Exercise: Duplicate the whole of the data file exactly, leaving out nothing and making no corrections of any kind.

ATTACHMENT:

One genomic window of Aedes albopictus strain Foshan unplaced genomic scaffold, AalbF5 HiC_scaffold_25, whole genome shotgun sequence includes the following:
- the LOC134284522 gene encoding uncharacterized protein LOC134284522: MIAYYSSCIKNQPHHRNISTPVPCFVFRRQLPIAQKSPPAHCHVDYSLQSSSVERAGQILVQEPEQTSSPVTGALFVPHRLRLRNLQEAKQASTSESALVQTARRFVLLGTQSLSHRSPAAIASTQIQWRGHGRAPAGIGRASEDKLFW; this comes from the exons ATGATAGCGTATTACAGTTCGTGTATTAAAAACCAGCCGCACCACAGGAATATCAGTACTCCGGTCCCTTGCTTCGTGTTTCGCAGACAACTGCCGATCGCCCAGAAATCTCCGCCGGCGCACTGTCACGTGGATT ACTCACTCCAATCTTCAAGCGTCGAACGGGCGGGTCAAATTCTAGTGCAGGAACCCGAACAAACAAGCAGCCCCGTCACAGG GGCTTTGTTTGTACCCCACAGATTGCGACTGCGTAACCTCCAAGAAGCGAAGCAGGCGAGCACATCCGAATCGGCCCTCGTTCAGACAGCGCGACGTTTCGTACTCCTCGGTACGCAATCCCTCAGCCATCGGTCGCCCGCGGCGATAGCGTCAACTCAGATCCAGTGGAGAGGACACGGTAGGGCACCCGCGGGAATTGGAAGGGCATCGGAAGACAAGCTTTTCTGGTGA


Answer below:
One genomic window of Aedes albopictus strain Foshan unplaced genomic scaffold, AalbF5 HiC_scaffold_25, whole genome shotgun sequence includes the following:
- the LOC134284522 gene encoding uncharacterized protein LOC134284522: MIAYYSSCIKNQPHHRNISTPVPCFVFRRQLPIAQKSPPAHCHVDYSLQSSSVERAGQILVQEPEQTSSPVTGALFVPHRLRLRNLQEAKQASTSESALVQTARRFVLLGTQSLSHRSPAAIASTQIQWRGHGRAPAGIGRASEDKLFW; this comes from the exons ATGATAGCGTATTACAGTTCGTGTATTAAAAACCAGCCGCACCACAGGAATATCAGTACTCCGGTCCCTTGCTTCGTGTTTCGCAGACAACTGCCGATCGCCCAGAAATCTCCGCCGGCGCACTGTCACGTGGATT ACTCACTCCAATCTTCAAGCGTCGAACGGGCGGGTCAAATTCTAGTGCAGGAACCCGAACAAACAAGCAGCCCCGTCACAGG GGCTTTGTTTGTACCCCACAGATTGCGACTGCGTAACCTCCAAGAAGCGAAGCAGGCGAGCACATCCGAATCGGCCCTCGTTCAGACAGCGCGACGTTTCGTACTCCTCGGTACGCAATCCCTCAGCCATCGGTCGCCCGCGGCGATAGCGTCAACTCAGATCCAGTGGAGAGGACACGGTAGGGCACCCGCGGGAATTGGAAGGGCATCGGAAGACAAGCTTTTCTGGTGA